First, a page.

This might be a very practical and real world adjustment of technological aspirations. But it still leaves a big question for science – what do people expect from robotics and what happens when they realise the mundane nature of these machines? Back in 2007, I was involved in a series of public dialogue events in the UK called ScienceHorizons, which specifically discussed robotics. The robotics researchers who presented their science at these events had to spend considerable time explaining to the public participants that robots were not, nor likely to be, humanoid characters. Nevertheless, participants were enthusiastic about the idea of such characters helping with household chores and continued to express concerns that robots might have quasi-human emotions and intellect. On one hand, these concerns seem to be expressing a desire for Mindell’s ‘perfect five’ of semi-autonomous robots. On the other hand, they are perhaps belying a far more ambitions dream of the potential of robots – as machines that can learn, interact and help us live more fulfilling lives.

And that last point is perhaps the most important. Because it brings into sharp focus a real-world enactment of the STS concept of coproduction – that natural and social orders are produced together (Jasanoff, 2004). In creating robots we are creating a particular kind of world. The elderly man’s view of a robot as a shoddy human replacement, my disappointment in the mundaneness of the self-scan machines and the resilience of the aspirations of the participants in the dialogue in the face of scientists attempts to modify their expectations, represent three public views of robots. And underlying these views, there appears to be a disappointment in the kind of world produced by the boring robots as much as a disappointment in the machines themselves. And this should be of concern to scientists and engineers, because the collective visions of good and attainable futures that science and technology helps us create are not just serving to shape science, but they also serve to legitimate it too. So if people are disappointed with the kind of world that rubbish robots help make, we shouldn’t be surprised if one day, they are disappointed with science too.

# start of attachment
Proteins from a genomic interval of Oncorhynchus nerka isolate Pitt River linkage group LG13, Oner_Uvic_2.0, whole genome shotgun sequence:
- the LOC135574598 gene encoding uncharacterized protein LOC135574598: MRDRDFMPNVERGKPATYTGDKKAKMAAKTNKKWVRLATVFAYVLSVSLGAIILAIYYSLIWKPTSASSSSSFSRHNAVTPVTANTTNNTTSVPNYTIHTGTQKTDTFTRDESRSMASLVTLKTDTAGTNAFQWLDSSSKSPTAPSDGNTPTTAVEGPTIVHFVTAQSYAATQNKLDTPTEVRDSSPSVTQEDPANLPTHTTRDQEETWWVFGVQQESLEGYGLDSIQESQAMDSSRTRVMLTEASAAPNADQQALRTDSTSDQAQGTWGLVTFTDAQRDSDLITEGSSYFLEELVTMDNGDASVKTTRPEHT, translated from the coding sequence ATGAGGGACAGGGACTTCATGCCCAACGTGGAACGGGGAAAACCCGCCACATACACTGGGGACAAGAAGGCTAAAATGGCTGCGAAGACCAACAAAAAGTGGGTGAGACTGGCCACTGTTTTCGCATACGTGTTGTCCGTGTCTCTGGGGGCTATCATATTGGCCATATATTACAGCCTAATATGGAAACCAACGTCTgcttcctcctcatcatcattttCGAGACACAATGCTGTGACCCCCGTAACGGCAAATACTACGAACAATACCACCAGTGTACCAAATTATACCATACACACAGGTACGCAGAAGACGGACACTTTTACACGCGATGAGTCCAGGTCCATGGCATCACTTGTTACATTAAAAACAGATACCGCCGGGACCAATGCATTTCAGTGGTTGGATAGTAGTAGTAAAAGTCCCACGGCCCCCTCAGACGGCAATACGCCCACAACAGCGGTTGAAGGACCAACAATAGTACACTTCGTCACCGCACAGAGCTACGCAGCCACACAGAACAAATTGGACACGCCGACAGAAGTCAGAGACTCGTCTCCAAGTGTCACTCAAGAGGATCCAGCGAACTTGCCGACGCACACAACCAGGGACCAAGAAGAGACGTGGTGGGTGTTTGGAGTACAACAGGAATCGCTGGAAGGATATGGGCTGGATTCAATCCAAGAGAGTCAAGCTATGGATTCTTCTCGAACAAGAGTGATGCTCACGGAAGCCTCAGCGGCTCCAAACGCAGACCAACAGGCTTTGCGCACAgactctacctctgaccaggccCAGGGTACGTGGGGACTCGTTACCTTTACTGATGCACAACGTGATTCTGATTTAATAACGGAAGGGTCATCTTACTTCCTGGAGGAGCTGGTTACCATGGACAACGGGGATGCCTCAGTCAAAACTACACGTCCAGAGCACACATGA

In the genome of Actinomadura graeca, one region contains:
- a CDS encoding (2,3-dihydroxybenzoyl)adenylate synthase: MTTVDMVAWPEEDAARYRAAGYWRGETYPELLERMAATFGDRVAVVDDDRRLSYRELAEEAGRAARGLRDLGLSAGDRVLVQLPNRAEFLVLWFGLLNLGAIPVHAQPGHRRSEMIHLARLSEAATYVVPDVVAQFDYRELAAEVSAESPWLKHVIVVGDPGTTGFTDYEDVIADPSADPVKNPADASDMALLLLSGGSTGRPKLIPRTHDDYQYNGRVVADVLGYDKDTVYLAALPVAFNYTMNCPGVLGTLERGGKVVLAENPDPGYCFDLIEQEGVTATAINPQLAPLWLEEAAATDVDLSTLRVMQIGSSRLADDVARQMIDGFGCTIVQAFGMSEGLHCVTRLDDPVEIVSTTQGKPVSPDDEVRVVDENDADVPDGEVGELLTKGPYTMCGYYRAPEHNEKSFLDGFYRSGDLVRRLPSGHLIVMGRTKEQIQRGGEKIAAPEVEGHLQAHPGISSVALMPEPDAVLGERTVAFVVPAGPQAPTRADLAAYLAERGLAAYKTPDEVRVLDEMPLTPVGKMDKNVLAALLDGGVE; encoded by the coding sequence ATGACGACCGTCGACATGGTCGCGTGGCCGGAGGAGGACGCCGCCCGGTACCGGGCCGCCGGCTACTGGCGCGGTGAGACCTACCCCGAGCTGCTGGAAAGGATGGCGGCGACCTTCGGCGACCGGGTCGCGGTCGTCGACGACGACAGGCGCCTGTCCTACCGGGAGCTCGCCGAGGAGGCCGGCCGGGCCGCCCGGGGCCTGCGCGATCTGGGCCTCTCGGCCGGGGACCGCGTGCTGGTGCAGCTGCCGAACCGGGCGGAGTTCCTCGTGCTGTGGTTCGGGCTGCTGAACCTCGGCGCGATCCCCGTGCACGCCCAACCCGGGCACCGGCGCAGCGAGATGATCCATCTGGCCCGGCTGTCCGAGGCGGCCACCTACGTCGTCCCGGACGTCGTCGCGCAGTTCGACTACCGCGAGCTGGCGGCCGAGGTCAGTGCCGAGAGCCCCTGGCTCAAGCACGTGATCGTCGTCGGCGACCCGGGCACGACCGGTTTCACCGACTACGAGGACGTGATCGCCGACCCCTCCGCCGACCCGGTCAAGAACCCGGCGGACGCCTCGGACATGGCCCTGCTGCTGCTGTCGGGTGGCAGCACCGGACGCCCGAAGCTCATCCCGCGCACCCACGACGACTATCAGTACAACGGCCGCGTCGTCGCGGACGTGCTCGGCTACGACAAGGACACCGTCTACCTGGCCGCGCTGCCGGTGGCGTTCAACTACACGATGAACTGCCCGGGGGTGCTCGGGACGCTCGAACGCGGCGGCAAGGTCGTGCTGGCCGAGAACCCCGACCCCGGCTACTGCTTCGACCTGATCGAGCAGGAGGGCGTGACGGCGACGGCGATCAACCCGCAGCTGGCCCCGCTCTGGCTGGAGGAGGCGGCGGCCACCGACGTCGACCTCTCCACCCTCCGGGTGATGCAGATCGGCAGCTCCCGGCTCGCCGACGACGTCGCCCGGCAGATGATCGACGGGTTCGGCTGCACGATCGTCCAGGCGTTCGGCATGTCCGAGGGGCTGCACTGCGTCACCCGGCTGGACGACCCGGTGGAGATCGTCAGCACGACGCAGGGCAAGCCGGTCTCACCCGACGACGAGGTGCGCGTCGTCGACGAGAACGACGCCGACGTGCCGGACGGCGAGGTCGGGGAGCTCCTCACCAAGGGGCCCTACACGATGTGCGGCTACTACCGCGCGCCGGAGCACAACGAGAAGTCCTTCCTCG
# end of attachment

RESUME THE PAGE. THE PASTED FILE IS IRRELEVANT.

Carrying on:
Bibliography

Brown, N., & Michael, M. (2003). A Sociology of Expectations: Retrospecting Prospects and Prospecting Retrospects. Goldsmiths Research Online, 15(1), 3– 18. Retrieved from http://research.gold.ac.uk/2379/2/SOC_Michael_2003a.pdf

Brown, N., Rappert, B., & Webster, A. (2000). Contested futures: A sociology of prospective techno-science. Ashgate Aldershot, UK: